The Fear of Setting the Planet on Fire with a Nuclear Weapon | Inside Science

(Inside Science) — In “Inside the Third Reich,” a memoir by Albert Speer, the former minister of armament of Nazi Germany recalls an exchange he had with the physicist Werner Heisenberg and Adolf Hitler:

“Heisenberg had not given any final answer to my question whether a successful nuclear fission could be kept under control with absolute certainty or might continue as a chain reaction. Hitler was plainly not delighted with the possibility that the earth under his rule might be transformed into a glowing star.”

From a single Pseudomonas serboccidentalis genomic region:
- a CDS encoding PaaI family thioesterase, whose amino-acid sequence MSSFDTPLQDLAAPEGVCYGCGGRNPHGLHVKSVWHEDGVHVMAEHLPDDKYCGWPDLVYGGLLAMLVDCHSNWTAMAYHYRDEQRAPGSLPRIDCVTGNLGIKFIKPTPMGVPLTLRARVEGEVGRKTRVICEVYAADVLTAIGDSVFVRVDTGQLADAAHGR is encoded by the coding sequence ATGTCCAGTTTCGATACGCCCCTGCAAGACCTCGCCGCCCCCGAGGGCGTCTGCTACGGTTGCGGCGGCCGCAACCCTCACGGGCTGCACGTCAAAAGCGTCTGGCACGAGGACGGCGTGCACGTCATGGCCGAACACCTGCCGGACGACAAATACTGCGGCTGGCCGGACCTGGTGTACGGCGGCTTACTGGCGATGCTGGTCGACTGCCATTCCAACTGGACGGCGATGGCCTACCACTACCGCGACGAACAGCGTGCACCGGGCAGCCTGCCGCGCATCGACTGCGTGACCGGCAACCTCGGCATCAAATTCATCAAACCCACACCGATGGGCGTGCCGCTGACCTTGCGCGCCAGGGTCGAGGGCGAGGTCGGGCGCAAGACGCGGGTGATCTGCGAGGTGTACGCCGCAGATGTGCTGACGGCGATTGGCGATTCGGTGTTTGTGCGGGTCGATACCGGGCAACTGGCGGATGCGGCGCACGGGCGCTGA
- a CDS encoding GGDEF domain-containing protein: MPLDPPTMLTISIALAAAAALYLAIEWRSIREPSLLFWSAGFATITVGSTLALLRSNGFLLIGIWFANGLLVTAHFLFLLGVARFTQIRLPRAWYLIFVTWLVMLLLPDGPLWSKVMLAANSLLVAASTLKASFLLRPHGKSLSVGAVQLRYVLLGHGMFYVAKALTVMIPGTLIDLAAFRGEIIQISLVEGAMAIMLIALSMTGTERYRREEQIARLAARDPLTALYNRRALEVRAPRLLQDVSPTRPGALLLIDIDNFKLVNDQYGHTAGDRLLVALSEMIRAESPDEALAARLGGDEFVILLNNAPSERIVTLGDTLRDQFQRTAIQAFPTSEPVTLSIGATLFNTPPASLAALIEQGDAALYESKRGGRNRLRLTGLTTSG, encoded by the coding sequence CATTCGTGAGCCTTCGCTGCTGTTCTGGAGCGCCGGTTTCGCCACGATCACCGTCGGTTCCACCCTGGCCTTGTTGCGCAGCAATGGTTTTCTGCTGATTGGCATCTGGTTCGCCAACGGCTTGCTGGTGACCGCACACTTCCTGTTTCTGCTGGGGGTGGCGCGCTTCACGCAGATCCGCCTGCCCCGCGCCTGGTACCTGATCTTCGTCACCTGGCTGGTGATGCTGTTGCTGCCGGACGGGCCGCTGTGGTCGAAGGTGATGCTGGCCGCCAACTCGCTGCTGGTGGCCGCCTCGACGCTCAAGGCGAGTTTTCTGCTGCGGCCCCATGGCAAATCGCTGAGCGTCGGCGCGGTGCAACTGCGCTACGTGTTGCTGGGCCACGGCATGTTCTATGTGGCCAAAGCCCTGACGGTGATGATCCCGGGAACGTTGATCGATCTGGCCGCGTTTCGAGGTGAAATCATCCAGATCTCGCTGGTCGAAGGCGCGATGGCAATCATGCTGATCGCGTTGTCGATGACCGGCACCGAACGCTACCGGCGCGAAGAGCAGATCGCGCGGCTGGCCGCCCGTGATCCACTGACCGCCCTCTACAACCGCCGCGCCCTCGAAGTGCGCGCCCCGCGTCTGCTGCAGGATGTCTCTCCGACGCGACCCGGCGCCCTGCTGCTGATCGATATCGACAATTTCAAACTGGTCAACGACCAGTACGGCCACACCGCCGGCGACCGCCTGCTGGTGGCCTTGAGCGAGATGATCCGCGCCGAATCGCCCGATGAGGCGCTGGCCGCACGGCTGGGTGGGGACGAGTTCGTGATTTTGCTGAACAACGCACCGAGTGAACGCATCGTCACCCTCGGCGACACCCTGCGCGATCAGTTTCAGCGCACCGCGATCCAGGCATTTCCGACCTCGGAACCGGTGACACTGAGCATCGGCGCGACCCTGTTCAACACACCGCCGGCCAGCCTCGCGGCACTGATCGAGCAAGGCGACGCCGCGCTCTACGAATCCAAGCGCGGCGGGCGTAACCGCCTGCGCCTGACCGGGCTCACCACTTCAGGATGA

By 1942, Germany had mostly given up on trying to develop a nuclear bomb, largely due to logistical reasons, while the U.S. plowed ahead with the Manhattan Project and became the first nation equipped with nuclear weapons. But how serious was the concern that these bombs might set the entire world on fire? More about the article in link below…

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